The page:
Another day, another doe - black-tailed deer capture with the Urban Wildlife Stewardship Society in Oak Bay, BC
The Urban Wildlife Stewardship Society (UWSS) is implementing a research project to better understand Columbian black-tailed deer movement and population density in the Oak Bay area of Southern Vancouver Island. In February and March 2018, 20 adult females will be fitted with radio-collars for two years of data collection. These results will inform the BC government's long-term wildlife management plans.
In the field
So how do we collect data on deer movement? The UWSS team is using Lotek satellite GPS collars which take fixes in real time every few hours on the location of the deer. These collars are programmed to fall off after 2 years and are carefully fitted to allow room for potential growth during this period.
The Capture team includes a wildlife veterinarian who is responsible for sedation and animal health & care as well as expert scientists, graduate students, and other volunteers from the UWSS.
The capture process involves surveying for deer by car within the boundaries of Oak Bay, BC. Once an adult doe has been identified and sedated by a veterinarian, the capture team collects blood, hair, ear biopsy, and fecal samples and fits the doe with the GPS collar & ear tag.
To date, 13 does have been successfully collared. This has been my first experience with capture & collar methods for large mammals and it has been absolutely great! I have been analyzing telemetry data for white-tailed deer for two years without having that hands-on experience of actually fitting the collars on the animals, so this has been a special experience for me.
***UPDATES*** March 21 2018
Today we captured & collared the 20th and final doe of the project which was very exciting for the team, but bitter sweet because this field work has been a lot of fun.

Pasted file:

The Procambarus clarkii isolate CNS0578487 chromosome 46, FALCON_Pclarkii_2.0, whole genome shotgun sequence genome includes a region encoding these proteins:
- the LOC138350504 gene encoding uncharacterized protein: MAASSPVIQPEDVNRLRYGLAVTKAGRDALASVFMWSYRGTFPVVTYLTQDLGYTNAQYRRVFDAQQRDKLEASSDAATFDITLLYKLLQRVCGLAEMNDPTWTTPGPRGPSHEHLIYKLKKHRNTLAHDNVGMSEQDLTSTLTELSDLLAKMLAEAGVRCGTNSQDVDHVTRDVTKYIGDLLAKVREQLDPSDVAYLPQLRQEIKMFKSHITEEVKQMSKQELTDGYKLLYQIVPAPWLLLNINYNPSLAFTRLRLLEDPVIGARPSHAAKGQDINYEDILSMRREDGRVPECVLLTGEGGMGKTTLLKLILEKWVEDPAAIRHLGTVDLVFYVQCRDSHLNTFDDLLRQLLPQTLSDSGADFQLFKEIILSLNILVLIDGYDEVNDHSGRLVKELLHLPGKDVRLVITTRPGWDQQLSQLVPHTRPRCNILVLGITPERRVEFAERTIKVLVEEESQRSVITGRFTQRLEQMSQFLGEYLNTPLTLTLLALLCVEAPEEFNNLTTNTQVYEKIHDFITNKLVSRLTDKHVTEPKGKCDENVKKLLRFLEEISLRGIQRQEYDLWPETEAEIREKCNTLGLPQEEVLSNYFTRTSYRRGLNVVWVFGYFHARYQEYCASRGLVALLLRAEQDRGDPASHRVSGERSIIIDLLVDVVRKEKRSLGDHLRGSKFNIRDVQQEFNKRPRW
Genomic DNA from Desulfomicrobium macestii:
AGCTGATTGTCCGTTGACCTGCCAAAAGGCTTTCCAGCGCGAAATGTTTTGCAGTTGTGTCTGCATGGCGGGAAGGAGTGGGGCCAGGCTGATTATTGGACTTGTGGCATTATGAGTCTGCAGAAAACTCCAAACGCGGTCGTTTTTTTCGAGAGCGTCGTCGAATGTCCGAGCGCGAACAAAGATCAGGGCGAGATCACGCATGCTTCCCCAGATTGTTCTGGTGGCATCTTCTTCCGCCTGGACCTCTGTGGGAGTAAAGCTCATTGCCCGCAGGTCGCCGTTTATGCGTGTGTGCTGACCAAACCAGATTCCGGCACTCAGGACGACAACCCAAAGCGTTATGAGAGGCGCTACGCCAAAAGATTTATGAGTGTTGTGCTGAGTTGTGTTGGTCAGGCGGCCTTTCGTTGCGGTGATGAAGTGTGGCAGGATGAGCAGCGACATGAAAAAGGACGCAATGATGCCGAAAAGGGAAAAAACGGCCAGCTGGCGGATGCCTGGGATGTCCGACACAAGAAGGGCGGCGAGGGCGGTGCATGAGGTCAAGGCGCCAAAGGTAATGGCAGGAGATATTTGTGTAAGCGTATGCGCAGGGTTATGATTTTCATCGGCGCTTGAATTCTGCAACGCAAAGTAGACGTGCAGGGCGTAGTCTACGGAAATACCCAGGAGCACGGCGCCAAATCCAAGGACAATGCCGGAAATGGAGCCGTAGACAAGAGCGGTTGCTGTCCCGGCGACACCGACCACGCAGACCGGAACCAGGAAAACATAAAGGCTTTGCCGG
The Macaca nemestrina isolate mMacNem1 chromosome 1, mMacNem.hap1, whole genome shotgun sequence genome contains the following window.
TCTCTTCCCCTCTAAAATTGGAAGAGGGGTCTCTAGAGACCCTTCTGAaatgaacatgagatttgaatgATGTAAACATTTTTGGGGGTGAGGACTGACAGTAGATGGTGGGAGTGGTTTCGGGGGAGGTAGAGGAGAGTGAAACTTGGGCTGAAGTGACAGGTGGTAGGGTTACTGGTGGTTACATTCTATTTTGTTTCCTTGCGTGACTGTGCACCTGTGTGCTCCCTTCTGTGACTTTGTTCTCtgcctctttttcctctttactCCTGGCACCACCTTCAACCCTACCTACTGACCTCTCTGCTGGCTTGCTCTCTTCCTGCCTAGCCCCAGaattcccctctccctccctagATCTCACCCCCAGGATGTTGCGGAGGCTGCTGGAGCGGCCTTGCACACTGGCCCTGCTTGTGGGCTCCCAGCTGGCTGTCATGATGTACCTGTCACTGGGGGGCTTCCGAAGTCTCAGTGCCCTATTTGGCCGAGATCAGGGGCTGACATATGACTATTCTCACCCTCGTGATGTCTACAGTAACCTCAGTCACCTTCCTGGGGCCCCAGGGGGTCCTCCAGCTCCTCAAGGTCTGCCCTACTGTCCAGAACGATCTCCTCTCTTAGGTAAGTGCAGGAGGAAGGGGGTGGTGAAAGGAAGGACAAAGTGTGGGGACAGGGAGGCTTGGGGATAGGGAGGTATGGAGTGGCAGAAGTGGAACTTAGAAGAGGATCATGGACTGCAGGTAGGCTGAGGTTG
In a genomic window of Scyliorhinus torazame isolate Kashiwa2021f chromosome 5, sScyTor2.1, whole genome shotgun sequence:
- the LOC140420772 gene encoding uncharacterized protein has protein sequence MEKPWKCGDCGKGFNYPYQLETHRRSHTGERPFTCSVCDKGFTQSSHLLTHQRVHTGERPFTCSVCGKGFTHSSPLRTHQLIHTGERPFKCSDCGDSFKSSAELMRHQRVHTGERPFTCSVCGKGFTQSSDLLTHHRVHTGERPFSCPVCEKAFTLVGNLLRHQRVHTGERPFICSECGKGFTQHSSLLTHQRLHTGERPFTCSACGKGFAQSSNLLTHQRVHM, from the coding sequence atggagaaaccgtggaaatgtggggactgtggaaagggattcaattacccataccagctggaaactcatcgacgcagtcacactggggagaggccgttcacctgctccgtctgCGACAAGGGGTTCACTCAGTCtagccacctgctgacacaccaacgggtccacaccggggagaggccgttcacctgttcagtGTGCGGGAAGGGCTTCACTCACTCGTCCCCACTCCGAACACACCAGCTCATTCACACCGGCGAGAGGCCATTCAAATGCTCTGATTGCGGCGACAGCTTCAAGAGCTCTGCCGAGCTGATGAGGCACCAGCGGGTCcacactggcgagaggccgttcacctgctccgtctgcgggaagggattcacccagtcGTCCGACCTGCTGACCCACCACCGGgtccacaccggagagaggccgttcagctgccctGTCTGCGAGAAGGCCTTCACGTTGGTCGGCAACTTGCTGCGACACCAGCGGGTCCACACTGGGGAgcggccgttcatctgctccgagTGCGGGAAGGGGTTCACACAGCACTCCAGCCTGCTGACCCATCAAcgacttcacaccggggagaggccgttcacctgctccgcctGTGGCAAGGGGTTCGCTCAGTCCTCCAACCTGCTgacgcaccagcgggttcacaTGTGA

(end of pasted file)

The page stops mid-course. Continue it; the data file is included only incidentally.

As with any field work, there were some obstacles along the way but I am quite impressed by the preparedness of the UWSS and the wildlife vet in terms of public safety and awareness, team communication, and the utmost care and consideration of the animals.
During the course of the collaring period we had 3 defective collars which were replaced in time for us to recapture does with our permit. Though an inconvenience, we were able to use manual VHF tracking to locate the collared does and quickly swap out the defects (Phew!).
Some of the sweetest moments from the past few weeks for me were being a part of such an incredible, knowledgeable and dedicated team. I feel very grateful to have been a part of this project and to work alongside some top notch people. Special thanks to our wildlife vet who showed me how to collect all of the samples, and for patiently teaching me how to successfully collect blood!
Other nice moments were watching yearlings reunite with the does once they had woken up. These were precious moments that I was lucky to capture in some cases.
And finally, the amount of support coming from the Oak Bay community has been overwhelming. As part of the collaring process, we spoke with homeowners about the urban deer project and asked their permission to sedate does that were on their property. We received permission from almost every house which made our jobs that much easier (because it's not always easy to capture large mammals!). Many people expressed their support of finding more science-based, long-term management solutions for urban deer that do not involve culling. With this data, the UWSS will be able to provide the best recommendations possible for moving forward with deer management.
Stay tuned with the UWSS for project updates and the next phase of the research project administering immunocontraceptives.